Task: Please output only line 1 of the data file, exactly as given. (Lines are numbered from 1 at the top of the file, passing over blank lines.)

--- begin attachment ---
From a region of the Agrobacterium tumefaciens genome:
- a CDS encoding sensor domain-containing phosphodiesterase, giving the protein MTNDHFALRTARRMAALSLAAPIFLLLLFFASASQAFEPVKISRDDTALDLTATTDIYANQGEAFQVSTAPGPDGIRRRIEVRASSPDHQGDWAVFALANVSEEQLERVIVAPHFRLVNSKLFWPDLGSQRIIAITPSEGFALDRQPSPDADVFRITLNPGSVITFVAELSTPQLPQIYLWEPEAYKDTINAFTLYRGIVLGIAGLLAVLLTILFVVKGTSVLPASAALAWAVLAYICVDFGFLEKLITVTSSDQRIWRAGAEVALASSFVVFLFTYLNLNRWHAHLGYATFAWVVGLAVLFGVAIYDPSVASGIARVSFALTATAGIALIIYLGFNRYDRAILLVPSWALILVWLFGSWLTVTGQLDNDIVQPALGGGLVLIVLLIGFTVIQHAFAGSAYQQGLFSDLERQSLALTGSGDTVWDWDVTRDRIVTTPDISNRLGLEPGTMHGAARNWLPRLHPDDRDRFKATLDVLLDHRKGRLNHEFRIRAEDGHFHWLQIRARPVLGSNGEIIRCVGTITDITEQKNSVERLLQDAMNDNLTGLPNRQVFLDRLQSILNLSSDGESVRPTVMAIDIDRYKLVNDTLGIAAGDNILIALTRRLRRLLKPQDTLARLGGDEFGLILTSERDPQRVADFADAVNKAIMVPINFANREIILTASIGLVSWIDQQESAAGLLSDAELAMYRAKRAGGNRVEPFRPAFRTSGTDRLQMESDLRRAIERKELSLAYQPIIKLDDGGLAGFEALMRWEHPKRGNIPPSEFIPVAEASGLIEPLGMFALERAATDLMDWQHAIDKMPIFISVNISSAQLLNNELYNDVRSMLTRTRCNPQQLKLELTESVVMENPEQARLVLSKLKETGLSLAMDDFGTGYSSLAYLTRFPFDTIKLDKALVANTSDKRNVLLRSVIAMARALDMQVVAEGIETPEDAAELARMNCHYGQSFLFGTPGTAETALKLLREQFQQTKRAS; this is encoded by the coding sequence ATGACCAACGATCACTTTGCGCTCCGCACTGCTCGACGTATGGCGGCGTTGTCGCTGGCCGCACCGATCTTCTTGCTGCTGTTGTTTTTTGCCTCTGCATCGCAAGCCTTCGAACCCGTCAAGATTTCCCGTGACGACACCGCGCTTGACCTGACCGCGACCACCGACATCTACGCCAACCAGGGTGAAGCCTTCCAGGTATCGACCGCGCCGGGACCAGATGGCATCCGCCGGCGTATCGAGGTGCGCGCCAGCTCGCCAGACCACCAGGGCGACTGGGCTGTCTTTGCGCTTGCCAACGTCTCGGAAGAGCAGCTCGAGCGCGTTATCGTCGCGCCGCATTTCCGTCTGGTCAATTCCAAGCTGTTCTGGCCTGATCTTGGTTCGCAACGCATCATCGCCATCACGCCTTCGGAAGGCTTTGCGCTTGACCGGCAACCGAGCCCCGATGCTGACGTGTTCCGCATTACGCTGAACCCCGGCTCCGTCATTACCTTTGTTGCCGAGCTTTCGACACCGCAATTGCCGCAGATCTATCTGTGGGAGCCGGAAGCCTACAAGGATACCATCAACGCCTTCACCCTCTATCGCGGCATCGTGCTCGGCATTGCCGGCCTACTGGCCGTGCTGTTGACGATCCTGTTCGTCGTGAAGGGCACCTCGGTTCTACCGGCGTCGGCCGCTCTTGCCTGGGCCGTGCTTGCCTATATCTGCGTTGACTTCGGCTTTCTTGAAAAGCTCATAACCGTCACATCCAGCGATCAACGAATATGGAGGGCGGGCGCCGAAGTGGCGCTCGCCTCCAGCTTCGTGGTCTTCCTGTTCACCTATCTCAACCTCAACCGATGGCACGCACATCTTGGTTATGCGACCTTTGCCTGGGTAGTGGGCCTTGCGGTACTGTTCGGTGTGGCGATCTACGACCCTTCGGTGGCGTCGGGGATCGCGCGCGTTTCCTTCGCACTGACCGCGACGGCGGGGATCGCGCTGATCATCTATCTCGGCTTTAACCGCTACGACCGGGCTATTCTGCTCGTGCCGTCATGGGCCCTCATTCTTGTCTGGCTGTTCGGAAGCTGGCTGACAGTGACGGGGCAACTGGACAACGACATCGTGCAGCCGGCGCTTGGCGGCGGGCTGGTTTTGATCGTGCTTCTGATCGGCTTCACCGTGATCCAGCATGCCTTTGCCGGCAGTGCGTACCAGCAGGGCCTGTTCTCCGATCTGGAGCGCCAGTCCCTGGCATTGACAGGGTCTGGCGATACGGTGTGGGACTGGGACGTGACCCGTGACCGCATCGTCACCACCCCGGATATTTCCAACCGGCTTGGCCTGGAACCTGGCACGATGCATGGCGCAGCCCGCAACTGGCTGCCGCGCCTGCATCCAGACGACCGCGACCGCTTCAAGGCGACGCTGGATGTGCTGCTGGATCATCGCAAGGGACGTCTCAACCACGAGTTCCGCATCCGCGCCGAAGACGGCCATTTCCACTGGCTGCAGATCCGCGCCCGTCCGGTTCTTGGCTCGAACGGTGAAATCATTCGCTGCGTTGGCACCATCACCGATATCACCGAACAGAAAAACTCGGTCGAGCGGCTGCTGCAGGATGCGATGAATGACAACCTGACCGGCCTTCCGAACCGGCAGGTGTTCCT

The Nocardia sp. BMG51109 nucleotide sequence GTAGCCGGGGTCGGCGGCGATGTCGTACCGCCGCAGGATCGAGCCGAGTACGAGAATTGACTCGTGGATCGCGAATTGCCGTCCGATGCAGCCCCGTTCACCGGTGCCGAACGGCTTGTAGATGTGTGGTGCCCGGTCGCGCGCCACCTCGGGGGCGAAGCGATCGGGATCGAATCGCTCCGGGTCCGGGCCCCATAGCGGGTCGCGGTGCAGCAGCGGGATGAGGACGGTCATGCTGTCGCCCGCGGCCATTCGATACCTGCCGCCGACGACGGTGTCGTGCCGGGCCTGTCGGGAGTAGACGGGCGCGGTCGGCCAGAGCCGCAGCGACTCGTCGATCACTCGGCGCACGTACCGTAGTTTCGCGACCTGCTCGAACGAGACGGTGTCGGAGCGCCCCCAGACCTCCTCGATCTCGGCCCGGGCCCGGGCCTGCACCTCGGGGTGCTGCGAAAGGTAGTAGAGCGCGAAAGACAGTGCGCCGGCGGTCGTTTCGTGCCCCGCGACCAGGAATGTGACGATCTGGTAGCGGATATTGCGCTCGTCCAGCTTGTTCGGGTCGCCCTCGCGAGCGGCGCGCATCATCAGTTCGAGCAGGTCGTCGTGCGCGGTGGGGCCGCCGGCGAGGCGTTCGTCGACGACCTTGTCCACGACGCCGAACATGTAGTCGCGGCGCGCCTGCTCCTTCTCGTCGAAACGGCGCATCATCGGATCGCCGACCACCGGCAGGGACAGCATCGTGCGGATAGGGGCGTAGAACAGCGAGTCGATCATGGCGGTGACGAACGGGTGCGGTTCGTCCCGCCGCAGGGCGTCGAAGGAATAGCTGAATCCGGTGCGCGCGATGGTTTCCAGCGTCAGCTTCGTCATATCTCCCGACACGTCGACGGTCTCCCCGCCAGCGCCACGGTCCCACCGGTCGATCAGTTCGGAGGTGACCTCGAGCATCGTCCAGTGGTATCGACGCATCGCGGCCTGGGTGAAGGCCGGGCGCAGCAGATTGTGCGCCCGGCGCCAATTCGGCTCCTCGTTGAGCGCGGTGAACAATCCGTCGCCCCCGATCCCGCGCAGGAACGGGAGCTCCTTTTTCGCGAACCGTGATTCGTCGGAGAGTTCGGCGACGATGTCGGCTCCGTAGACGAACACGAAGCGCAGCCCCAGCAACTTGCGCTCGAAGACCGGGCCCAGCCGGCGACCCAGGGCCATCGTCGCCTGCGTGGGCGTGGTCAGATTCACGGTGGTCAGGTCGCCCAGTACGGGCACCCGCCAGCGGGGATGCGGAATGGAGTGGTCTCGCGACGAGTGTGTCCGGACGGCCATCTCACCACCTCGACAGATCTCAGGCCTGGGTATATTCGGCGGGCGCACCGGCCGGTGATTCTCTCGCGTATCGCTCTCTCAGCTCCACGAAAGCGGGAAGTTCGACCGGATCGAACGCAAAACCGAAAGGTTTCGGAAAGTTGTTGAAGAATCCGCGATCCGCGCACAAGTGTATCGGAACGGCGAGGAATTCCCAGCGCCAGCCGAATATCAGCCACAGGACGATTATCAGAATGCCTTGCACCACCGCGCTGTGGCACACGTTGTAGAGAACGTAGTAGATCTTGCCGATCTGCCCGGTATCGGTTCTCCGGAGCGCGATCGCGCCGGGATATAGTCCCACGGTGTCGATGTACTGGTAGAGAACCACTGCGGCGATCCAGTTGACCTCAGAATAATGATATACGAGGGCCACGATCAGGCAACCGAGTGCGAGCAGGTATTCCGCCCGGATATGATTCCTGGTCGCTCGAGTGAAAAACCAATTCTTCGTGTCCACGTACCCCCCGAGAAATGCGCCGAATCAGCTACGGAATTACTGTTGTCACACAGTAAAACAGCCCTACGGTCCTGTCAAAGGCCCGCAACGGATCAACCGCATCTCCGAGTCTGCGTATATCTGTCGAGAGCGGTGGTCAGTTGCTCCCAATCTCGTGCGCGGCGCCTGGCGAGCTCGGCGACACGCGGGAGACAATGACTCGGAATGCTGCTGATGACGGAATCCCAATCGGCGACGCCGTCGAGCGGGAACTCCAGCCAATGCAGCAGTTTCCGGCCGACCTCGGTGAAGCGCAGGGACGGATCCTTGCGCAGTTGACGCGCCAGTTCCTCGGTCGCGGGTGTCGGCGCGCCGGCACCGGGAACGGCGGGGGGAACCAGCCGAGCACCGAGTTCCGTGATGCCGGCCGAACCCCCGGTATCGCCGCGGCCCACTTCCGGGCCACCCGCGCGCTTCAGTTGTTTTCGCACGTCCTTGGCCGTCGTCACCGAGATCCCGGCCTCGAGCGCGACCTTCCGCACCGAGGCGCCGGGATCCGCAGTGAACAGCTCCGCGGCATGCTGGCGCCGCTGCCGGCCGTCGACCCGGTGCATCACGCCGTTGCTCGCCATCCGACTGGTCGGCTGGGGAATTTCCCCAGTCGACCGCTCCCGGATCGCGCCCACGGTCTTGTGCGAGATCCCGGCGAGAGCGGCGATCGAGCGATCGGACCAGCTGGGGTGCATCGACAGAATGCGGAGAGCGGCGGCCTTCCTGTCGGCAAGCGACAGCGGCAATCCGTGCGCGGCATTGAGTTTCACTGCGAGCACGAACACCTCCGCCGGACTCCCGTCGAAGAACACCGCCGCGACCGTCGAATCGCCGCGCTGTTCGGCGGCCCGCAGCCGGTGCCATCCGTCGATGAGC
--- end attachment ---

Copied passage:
From a region of the Agrobacterium tumefaciens genome: